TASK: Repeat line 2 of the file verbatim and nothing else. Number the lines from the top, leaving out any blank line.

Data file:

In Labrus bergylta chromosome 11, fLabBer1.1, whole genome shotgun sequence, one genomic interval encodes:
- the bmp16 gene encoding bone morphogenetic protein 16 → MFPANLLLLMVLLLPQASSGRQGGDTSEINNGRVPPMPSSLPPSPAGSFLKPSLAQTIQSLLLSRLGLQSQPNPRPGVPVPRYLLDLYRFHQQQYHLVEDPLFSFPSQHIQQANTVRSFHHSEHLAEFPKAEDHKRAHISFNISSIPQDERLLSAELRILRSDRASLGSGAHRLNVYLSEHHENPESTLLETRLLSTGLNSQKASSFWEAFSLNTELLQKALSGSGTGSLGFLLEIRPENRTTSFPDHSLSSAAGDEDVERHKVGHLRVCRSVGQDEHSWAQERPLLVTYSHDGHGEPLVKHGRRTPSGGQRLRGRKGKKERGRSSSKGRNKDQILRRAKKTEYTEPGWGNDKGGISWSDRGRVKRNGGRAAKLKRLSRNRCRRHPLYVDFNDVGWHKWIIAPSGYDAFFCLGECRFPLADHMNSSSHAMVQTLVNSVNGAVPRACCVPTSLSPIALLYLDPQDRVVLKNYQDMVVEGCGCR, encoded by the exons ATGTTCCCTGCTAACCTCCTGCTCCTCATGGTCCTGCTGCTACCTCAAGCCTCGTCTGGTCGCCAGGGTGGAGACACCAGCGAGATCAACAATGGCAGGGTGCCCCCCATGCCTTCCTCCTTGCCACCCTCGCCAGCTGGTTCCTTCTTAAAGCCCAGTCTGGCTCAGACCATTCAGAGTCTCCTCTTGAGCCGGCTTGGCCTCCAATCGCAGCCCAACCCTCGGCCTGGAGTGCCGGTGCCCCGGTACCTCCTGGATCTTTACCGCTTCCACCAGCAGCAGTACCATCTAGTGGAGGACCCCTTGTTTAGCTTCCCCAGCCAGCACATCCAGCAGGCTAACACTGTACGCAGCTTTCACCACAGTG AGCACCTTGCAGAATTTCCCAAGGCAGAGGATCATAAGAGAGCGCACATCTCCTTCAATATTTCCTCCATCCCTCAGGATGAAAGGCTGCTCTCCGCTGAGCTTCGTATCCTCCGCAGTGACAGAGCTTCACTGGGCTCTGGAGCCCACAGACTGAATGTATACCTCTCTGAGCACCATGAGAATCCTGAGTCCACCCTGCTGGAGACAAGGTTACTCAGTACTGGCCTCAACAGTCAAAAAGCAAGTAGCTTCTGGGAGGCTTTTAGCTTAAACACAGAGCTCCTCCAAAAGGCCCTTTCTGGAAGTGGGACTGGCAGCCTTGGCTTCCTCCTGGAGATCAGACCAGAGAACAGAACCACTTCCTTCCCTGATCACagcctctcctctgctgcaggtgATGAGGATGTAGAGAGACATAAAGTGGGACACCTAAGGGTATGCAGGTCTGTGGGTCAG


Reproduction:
- the bmp16 gene encoding bone morphogenetic protein 16 → MFPANLLLLMVLLLPQASSGRQGGDTSEINNGRVPPMPSSLPPSPAGSFLKPSLAQTIQSLLLSRLGLQSQPNPRPGVPVPRYLLDLYRFHQQQYHLVEDPLFSFPSQHIQQANTVRSFHHSEHLAEFPKAEDHKRAHISFNISSIPQDERLLSAELRILRSDRASLGSGAHRLNVYLSEHHENPESTLLETRLLSTGLNSQKASSFWEAFSLNTELLQKALSGSGTGSLGFLLEIRPENRTTSFPDHSLSSAAGDEDVERHKVGHLRVCRSVGQDEHSWAQERPLLVTYSHDGHGEPLVKHGRRTPSGGQRLRGRKGKKERGRSSSKGRNKDQILRRAKKTEYTEPGWGNDKGGISWSDRGRVKRNGGRAAKLKRLSRNRCRRHPLYVDFNDVGWHKWIIAPSGYDAFFCLGECRFPLADHMNSSSHAMVQTLVNSVNGAVPRACCVPTSLSPIALLYLDPQDRVVLKNYQDMVVEGCGCR, encoded by the exons ATGTTCCCTGCTAACCTCCTGCTCCTCATGGTCCTGCTGCTACCTCAAGCCTCGTCTGGTCGCCAGGGTGGAGACACCAGCGAGATCAACAATGGCAGGGTGCCCCCCATGCCTTCCTCCTTGCCACCCTCGCCAGCTGGTTCCTTCTTAAAGCCCAGTCTGGCTCAGACCATTCAGAGTCTCCTCTTGAGCCGGCTTGGCCTCCAATCGCAGCCCAACCCTCGGCCTGGAGTGCCGGTGCCCCGGTACCTCCTGGATCTTTACCGCTTCCACCAGCAGCAGTACCATCTAGTGGAGGACCCCTTGTTTAGCTTCCCCAGCCAGCACATCCAGCAGGCTAACACTGTACGCAGCTTTCACCACAGTG AGCACCTTGCAGAATTTCCCAAGGCAGAGGATCATAAGAGAGCGCACATCTCCTTCAATATTTCCTCCATCCCTCAGGATGAAAGGCTGCTCTCCGCTGAGCTTCGTATCCTCCGCAGTGACAGAGCTTCACTGGGCTCTGGAGCCCACAGACTGAATGTATACCTCTCTGAGCACCATGAGAATCCTGAGTCCACCCTGCTGGAGACAAGGTTACTCAGTACTGGCCTCAACAGTCAAAAAGCAAGTAGCTTCTGGGAGGCTTTTAGCTTAAACACAGAGCTCCTCCAAAAGGCCCTTTCTGGAAGTGGGACTGGCAGCCTTGGCTTCCTCCTGGAGATCAGACCAGAGAACAGAACCACTTCCTTCCCTGATCACagcctctcctctgctgcaggtgATGAGGATGTAGAGAGACATAAAGTGGGACACCTAAGGGTATGCAGGTCTGTGGGTCAG